Here’s a signed copy that recently sold for $650.
Origin story aside, despite my initial enjoyment of the Twilight books, I never sought out any of the many paranormal romances published to cash in on Twilight’s huge success. I think the reason my 13 year old self responded to Twilight had less to do with the fact that it featured vampires and more with the following:
a) Bella is ~a nerd! so clumsy! so relatable!~ but everyone loves her anyway, so it’s definitely wish fulfillment which I wasn’t yet immune to
b) Twilight was an intense love story (as in, it’s true love right away, no real world concerns, etc) but also very chaste and uber earnest
c) The stakes, too, are intense. Like, wow, she’s almost dying. And not in some completely dumb, Romeo & Juliet way. While now I roll my eyes at such melodrama, at 13 I ate it up.
d) I had read virtually no romance before it.
To illustrate how different my 8th grade literary tastes were, my favorite book series at the time was Micheal de Larrabeiti’s The Borrible Trilogy, a 70’s era British trilogy about runaway orphans who turn into Borribles, kids with pointy ears who can live forever if they stay true to the non materialistic Borrible life. It’s super violent (the plot of the first book is that in retribution for invading their territory, the Borribles assemble a team to murder the 7 leaders of this other tribe), dense(my copy is a 700+ page omnibus) veeeeery English(there’s basically a translation guide in the back for us yanks). For a time I was very proficient in English slang.
A selection of Borrible covers, including the omnibus version (first left), the one I knew and loved and broke the spine of repeatedly
tl;dr, these books were my favorites at the time, and had absolutely nothing to with anything adjacent to Twilight. Also, an opportunity to wax rapsodic about a weird ass, if little known, series.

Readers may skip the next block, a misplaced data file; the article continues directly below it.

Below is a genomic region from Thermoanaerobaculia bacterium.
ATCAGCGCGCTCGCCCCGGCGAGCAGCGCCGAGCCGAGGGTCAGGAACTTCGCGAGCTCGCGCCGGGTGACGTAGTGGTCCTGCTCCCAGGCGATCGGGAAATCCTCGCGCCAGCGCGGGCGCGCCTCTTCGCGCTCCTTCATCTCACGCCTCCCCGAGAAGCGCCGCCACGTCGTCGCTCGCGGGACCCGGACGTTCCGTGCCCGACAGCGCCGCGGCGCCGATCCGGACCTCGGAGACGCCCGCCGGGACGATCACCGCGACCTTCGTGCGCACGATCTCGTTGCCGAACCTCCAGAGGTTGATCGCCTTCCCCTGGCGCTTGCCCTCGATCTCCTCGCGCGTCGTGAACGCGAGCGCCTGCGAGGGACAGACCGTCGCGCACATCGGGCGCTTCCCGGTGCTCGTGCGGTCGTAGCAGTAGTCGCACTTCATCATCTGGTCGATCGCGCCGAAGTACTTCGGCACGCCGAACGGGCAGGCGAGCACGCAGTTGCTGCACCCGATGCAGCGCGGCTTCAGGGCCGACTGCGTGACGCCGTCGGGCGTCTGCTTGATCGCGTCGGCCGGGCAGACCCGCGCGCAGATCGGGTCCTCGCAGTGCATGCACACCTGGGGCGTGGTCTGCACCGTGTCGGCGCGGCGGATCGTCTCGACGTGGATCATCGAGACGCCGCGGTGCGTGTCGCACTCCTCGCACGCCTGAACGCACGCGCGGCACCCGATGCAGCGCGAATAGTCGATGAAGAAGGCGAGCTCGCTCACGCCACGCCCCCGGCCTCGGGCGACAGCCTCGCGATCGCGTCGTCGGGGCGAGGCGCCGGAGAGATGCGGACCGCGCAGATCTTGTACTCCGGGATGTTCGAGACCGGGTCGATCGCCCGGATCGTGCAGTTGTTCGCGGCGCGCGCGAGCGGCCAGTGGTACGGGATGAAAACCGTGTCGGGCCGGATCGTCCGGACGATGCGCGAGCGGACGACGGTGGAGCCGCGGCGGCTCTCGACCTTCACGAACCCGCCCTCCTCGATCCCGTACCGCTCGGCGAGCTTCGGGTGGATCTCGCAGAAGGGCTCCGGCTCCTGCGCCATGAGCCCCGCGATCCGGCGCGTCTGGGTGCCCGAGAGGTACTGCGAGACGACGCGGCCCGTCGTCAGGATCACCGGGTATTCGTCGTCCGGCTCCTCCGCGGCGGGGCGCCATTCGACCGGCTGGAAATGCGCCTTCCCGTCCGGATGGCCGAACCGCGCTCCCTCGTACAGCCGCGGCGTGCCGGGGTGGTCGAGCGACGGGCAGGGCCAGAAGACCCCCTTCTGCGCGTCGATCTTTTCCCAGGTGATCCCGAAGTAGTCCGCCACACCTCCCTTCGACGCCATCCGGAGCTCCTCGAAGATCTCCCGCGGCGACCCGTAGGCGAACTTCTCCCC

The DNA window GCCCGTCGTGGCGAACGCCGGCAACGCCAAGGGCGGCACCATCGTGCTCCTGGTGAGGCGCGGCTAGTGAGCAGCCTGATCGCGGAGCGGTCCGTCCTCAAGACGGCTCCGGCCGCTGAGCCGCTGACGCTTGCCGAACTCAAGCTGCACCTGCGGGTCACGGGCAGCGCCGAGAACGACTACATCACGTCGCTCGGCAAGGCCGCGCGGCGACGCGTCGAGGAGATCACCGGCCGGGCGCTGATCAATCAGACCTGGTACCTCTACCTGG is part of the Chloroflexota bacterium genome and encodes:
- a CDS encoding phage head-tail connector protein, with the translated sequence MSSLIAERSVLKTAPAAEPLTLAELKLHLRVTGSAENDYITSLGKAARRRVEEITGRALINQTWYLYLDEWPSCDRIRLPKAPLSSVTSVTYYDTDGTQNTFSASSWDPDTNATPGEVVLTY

I DIGRESS. My brief love affair, for whatever reason, didn’t result in a love of all things vampire. Or, in general, other paranormal romances. I think the closest I came (and it’s a pretty weak comparison) is when I picked up Cassandra Clare’s The Mortal Instruments series in 2008 or so. But the vampires in the TMI series are ornamental, not the main draw.
This may be heresy, as, like I’ve mentioned, I’ve read very little in the way of Vampire teen lit. No Vampire Academy, nothing P. C. Cast, no Blue Bloods, no… whatever else there is. I’m not intrigued. Maybe there’s some supreme vampier epic out there (um, Dracula? Come on, self) that demonstrates the narrative potential of vampires, but I remain uninterested. In fact, when I learn something is vampire – adjacent now, there had better be some twist in there (of course, by now, the twist would be that modern vampires behave like their traditional counterparts with the burning in the sun business) for me to indulge it at any level.
What do you think? Are vampires still a worthy guilty pleasure or cultural metaphor? What Vampire masterpieces am I drawing a blank on?